Archive for the ‘Media Issues’ Category

When Statistics Don’t Tell The Whole Story

Who suffers when media misinterprets statistics? Well…everyone. Ethnifacts’ Guy Garcia and Latino USA’s senior producer, A.C. Valdez,  break it down for you. Learn why it matters that numbers tell the whole truth, and how sins of omission can make for bad journalism.



guygarcia 2Guy Garcia is a former Time magazine staff writer and contributor to the New York Times, and the author of The New Mainstream: How the Multicultural Consumer is Transforming American Business and other books.






ACValdezA.C. Valdez is Latino USA’s Senior Producer. A.C. Valdez comes to Latino USA by way of public radio shows like America Abroad, The Diane Rehm Show, WAMU-FM’s The Kojo Nnamdi Show, and Tell Me More. He’s worked with reporters from around the world, coordinated performances with groups like The Noisettes, and done in-depth work on the U.S. military’s counterinsurgency strategy in Iraq and Afghanistan. A native of Washington, D.C., A.C. Is a graduate of Emerson College.




Photo by Flickr user ansik

Scoring TV Networks On Diversity

The season finales have aired. Summer shows are about to return. This week, producer Daisy Rosario gives the big networks grades. What show does diversity right? What network has the “sneakiest” use of Latinos? And what network looks like they have doubled down on diversity for next season? What grades would you give these networks? And what shows should we be watching? Tweet at us @LatinoUSA or hit us up on Facebook and let us know.



Daisy-Rosario-headshot-150x150Daisy Rosario is a producer, reporter and comedian, but to keep it simple she’d tell you she’s good with words. She’s a proud Brooklyn native who works with The Moth and Upright Citizens Brigade. She recently interned with WNYC’s Radiolab. A graduate of NYU’s Tisch School of the Arts, Daisy has held a number of odd jobs in the name of curiosity. She longs to be the quasi-love child of Manny Pacquiao, Theodore Roosevelt, and Carl Sagan, but what do you do with that?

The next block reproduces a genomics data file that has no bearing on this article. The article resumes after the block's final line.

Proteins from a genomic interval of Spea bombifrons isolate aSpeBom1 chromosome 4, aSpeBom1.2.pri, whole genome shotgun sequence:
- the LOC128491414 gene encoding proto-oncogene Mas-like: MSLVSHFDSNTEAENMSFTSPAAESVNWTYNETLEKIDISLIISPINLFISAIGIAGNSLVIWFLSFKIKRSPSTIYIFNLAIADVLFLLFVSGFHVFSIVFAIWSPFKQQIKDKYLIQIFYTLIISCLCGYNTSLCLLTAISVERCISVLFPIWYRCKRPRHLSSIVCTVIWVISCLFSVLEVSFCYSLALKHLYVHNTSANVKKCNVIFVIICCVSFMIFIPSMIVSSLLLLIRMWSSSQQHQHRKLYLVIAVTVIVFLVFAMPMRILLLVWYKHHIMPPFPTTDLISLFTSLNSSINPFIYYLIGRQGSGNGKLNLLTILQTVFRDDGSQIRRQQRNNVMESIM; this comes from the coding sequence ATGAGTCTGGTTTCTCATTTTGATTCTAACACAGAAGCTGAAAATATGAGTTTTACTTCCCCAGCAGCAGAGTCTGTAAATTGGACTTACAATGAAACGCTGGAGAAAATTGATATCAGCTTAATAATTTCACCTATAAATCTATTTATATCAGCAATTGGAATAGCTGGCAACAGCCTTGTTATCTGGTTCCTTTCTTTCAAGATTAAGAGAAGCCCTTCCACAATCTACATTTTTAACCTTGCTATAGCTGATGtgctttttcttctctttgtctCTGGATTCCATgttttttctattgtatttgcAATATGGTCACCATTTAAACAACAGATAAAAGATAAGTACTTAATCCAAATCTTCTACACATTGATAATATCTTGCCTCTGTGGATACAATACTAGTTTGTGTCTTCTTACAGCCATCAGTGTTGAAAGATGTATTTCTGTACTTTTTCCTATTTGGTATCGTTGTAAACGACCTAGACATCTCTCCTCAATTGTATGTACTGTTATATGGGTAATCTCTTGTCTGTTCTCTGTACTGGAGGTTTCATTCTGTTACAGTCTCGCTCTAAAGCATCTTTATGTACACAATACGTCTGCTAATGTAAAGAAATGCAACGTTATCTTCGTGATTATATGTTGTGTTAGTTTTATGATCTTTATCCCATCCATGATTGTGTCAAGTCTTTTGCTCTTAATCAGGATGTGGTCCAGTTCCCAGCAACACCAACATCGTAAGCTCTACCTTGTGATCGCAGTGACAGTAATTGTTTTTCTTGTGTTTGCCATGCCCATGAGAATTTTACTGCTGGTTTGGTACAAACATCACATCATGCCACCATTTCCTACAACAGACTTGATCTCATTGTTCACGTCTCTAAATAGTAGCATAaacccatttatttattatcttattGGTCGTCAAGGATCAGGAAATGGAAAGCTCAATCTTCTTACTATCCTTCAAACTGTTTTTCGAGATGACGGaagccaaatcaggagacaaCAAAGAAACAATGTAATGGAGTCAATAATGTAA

Buzzfeed’s Big Idea

The media landscape is one still dominated by white men, but perhaps BuzzFeed is a glimpse into a more colorful future? The editor of the newly launhced BuzzFeed Ideas, Ayesha Siddiqi, talks with host Maria Hinojosa about the need for women of color to own their own narratives, squaring off with ABC Family and why Kanye West is a role model.



Ayesha Siddiqi is the editor of Buzzfeed Ideas.






Photo courtesy of Wikimedia user Jonathan McIntosh

Shut Up And Listen: Lessons From #CancelColbert

On Thursday, March 27, Comedy Central’s The Colbert Report tweeted something it shouldn’t have — the punchline to a joke from the night before. That tweet sparked the trending #CancelColbert hashtag, and a debate that quickly erupted into an explosive argument about race, satire, and who is allowed to be offended by what. Latino USA producers Michael Simon Johnson and Daisy Rosario, along with sportswriter Tomas Ríos, sat down to talk about what happened, how it happened, and what, if anything, can be learned from the experience.

TomasRiosTomas Ríos is a paid-lance writer who has contributed to Deadspin, Sports on Earth, Slate, Pacific Standard and The Classical. He tweets @TheTomasRios